Wednesday, November 29, 2006

Ballad of the Sad Jefe

From my article at Raw Story, Pelosi: It's 'sad' Bush is blaming Iraqi insurgent violence on al-Qaeda:

House Speaker-elect Nancy Pelosi (D-CA) told reporters on Wednesday that she feels it is "sad" that President Bush continues to blame Iraqi insurgent violence on al Qaeda.

"My thoughts on the president's representations are well-known," Pelosi said. "The 9/11 Commission dismissed that notion a long time ago and I feel sad that the president is resorting to it again."


Pelosi's statement also followed a press briefing in Baghdad earlier today, where a US military spokesman was unable to state clearly what role al Qaeda plays in Iraq violence. Displaying a series of slides and charts, the spokesman for the multinational forces in Iraq claimed that "since October of 2004, we have now killed or captured over 7,000 al Qaeda in Iraq terrorists."


A journalist asked the spokesman, "You keep saying al Qaeda in Iraq. What proportion of the Sunni resistance do you think al Qaeda in Iraq is responsible for? It's a handy tag, but in reality is it 10 percent, 50 percent of what we would loosely call Sunni resistance or insurgency?"

Caldwell didn't have an answer to the question. "We also, you know, look at that also very closely, try to identify exactly what percentage it is," he said. "What we do know is that al Qaeda in Iraq are the most well-funded, produce the most sensational attacks than any element out there. So that's where we put our predominant effort against."

Also at Raw, Gore: 'I would have heeded 9/11 warnings':

In an interview with GQ Magazine, former Vice President Al Gore - who many Democrats believe should have been determined the winner in the 2000 presidential election against George Bush which the Supreme Court eventually decided - maintained that he would have "heeded the warnings" before the September 11 terrorist attacks in 2001, although he added that "no one can say that the 9-11 attack wouldn’t have occurred whoever was president."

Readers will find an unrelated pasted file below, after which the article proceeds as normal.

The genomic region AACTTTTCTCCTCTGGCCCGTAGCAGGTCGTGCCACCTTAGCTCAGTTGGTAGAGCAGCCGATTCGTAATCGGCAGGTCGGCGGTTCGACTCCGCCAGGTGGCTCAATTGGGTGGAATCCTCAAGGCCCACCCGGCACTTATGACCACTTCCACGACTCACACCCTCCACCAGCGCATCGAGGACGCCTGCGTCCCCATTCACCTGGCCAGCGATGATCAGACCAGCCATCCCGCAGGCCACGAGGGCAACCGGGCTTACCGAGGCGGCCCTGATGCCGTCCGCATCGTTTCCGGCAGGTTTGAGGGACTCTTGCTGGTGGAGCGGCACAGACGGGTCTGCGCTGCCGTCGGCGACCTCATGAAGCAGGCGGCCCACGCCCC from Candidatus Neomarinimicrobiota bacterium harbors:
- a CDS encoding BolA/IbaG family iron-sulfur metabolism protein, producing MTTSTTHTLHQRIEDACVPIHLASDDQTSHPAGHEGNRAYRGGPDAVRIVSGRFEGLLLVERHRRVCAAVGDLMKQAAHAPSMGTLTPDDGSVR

Gore admitted that "it’s almost too easy to say, 'I would have heeded the warnings,'" but left little doubt that he thought the president hadn't done as much as he should have, when warned by the CIA that bin Laden was determined to attack the Unites States in the summer of 2001.


According to GQ, Gore "practically" began screaming when he spoke of the lack of "accountablity" by the Bush Administration.

"But dammit, whatever happened to the concept of accountability for catastrophic failure?" Gore said. "This administration has been by far the most incompetent, inept, and with more moral cowardice, and obsequiousness to their wealthy contributors, and obliviousness to the public interest of any administration in modern history, and probably in the entire history of the country!"

(hat tip to Luke for the GQ link)

The Telegraph reports that "Senior Pakistani officials are urging Nato countries to accept the Taliban and work towards a new coalition government in Kabul that might exclude the Afghan president Hamid Karzai."

Pakistan's foreign minister, Khurshid Kasuri, has said in private briefings to foreign ministers of some Nato member states that the Taliban are winning the war in Afghanistan and Nato is bound to fail. He has advised against sending more troops.

Western ministers have been stunned. "Kasuri is basically asking Nato to surrender and to negotiate with the Taliban," said one Western official who met the minister recently.

A day before he flying over to Iraq to embed with the troops, military blogger Bill Roggio weighs in on the latest Pakistan embarrassment:

Pakistan continues its slide into darkness as the government attempts to appeases the Taliban. While the Chingai al-Qaeda training camp air stike, which killed 80 Taliban, gave some hope that the Pakistani government may change its policy of appeasement to the Taliban, the follow up suicide bombing at the Dargai Army base, which killed 45 recruits, sent a message to the Pakistani government and military. Pakistan has ceased to aggressively or passively fight the Taliban and al-Qaeda in the tribal areas, essentially ceding the region to the terrorists.


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